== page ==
How do you create B2B blog posts that are resourceful, engaging, and original?
You could hire a talented freelance writer or a content service provider, but that also means you may have to pay around $100 for a piece of content that may or may not surpass your expectations.
You could also follow the “Skyscraper method” to make B2B content, but to “take what’s out there and blow it out of the water” is a lot easier said than done (and, quite frankly, unoriginal).
Or, like we did here at Ladder, you could stop focusing on how to create B2B blog posts, and instead focus on who you’re creating blog posts for.
We started the Ladder Growth Marketing Blog almost two years ago with the intention of creating a hub of resourceful, engaging, and original content for our new strategists and analysts.
We wrote about our internal audits, our marketing experiments and step-by-step processes, and our go-to growth strategies that have helped us grow our clients’ businesses.
If this material was helpful for our new team members, we thought, then other marketers, small business owners, and potential clients could also benefit from this information.
Today, as a result, we have more than 7000 newsletter subscribers who receive our blog posts each week and about 12,000 visitors to our blog every month.
In the same vein, here are the 5 types of B2B blog posts that work really well for us and could help bolster your own B2B content marketing strategy:
At Ladder, we’re a group of generalists. Our strategists and analysts work across every marketing channel for our clients, testing and learning what works for them. When we find something that works, we double down, but we’re also comfortable admitting when we don’t know much about a topic and reaching out to each other or third-party companies and agencies for tutorials and training.
For instance, we paid the fantastic team at Brainlabs to educate us on the world of Google Shopping. We then took what we learned, applied it to our clients’ accounts, and shared how we did it in this insightful blog post: “Why We Paid Another Agency to Teach Us Google Shopping”.
What You Should Do: If your company hosts similar workshops and learning sessions, share the highlights of those sessions in blog posts, in Slideshare presentations, or, if possible, record the session and share the video on your blog.
How do you think your industry will change in the upcoming year? Do you think new, emerging technology will help or hurt your employees? What makes your company different from your competitors?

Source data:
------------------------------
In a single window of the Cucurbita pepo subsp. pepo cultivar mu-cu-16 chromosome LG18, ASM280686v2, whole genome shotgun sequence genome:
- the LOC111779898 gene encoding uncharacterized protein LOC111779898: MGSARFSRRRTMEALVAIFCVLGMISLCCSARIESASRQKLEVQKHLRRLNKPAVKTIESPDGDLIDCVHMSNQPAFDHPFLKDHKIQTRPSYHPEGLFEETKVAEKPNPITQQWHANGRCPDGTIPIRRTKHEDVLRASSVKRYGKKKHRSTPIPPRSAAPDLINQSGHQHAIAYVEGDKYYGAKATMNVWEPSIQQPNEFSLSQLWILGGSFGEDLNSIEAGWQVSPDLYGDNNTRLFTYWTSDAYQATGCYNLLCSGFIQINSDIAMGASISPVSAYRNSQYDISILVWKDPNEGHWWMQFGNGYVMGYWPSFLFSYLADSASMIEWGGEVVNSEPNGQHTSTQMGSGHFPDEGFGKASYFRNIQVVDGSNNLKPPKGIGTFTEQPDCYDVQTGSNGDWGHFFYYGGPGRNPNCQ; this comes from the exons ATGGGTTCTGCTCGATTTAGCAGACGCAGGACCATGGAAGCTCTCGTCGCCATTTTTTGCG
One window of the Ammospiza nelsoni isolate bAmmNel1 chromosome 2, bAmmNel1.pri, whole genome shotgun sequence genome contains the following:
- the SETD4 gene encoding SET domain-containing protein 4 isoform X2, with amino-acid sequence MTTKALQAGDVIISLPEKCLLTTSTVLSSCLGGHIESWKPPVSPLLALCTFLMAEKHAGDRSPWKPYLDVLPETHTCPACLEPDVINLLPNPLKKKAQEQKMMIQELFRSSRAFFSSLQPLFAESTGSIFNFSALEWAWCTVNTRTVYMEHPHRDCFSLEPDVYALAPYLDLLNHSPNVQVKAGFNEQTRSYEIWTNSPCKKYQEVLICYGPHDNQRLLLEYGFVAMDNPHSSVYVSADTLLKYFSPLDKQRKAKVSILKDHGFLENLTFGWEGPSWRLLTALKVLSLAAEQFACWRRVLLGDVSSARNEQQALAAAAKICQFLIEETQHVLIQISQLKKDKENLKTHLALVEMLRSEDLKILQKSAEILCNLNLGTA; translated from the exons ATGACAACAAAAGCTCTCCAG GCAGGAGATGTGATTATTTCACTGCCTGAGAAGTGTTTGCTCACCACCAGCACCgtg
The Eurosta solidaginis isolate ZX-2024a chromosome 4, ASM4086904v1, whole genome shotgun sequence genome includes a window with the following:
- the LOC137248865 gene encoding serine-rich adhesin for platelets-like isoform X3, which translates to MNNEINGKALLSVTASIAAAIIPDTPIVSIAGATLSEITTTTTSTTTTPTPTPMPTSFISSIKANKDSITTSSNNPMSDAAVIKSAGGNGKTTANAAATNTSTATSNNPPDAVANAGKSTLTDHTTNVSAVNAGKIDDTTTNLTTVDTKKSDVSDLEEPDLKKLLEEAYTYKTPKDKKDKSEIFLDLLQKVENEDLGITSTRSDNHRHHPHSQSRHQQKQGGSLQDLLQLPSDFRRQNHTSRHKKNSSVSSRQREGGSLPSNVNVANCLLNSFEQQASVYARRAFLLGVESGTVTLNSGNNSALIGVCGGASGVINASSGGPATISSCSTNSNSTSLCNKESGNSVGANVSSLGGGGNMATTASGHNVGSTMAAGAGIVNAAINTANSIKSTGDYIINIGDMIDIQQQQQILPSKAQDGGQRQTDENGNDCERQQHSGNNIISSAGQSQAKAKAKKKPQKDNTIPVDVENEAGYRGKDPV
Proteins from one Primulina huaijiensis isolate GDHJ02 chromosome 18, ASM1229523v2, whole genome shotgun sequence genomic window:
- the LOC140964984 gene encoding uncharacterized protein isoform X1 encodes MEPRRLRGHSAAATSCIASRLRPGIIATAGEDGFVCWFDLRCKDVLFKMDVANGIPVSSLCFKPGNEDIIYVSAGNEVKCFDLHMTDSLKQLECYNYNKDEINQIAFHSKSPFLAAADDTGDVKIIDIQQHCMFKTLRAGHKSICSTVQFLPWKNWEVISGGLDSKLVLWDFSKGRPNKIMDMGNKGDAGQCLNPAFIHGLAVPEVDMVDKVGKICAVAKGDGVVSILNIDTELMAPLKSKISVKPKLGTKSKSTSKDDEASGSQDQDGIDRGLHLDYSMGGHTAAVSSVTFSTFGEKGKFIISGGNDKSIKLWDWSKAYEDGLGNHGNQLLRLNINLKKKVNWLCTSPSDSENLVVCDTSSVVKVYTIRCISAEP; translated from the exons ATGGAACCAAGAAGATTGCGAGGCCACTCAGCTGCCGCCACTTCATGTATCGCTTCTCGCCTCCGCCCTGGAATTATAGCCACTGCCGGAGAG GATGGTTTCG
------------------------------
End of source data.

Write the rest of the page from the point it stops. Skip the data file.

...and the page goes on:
If you have a strong opinion that runs counter to the mainstream, sharing them could set your content and company apart. Share your experiences, ideas, wisdom, and insights with other industry experts and thought leaders.
What You Should Do: Join a contributor network with blogs and publications within your niche and regularly share your thoughts and ideas about your industry. Similarly, give your readers a transparent view into what it’s like being a founder or a team member at your company, just like our co-founder and chief operations officer Michael Taylor did in this blog post, “Steve Jobs as a Service Doesn’t Exist. Stop Outsourcing Your Genius”.
During their first week on the job, our new analysts and strategists will schedule time with more senior members of the team to get a base understanding of everything that we do and all of the tools we use–from social media ad platforms to productivity management tools.
This is a tremendous strategy for ramping up learning to a sufficient level of competence, but to move closer to mastery of these concepts, we’ve written accompanying blog posts to supplement our curriculum. For instance, Michael Taylor wrote “How Facebook Ads Really Work: Facebook Advertising Demystified” to give new employees a general understanding of how Facebook (and many other ad platforms) work, based off of his own personal experience and countless conversations with account reps and other marketers.
What You Should Do: If there’s a topic within your industry that most beginners misunderstand, write a blog post that will build a framework for them. This can be in the form of a Beginner’s Guide, a post that answers a specific question, or a detailed explanation of a concept or theory.
One of our most successful B2B blog post formats is process posts, where we describe different processes, like hiring new marketers, conducting marketing analysis, and building out an event tracking setup.
For instance, our “How to Test Drive Your Business Idea Before Quitting Your Job” post boosted Ladder’s blog to prominence. The post explored how entrepreneurs can validate an entire business idea from the ground up before they even think of quitting their jobs.
What You Should Do: Write a series of blog posts that explain a common process your company or team does often. You can share how your company runs an SEO audit, how your company interviews potential candidates, or how your company writes content.
Our tactic listicle blog posts were our second most successful B2B blog post format. These posts focus on a subset of tactics that we consider actionable and highly effective in a specific business context, like conversion-oriented landing page tests for business growth and keyword tactics for Google AdWords campaigns.
What You Should Do: Compile a list of actionable tactics your audience can execute that can help them accomplish a specific goal. For instance, if you’re a business-focused food delivery service, you can share 5 specific ways to encourage employees to eat healthier meals.
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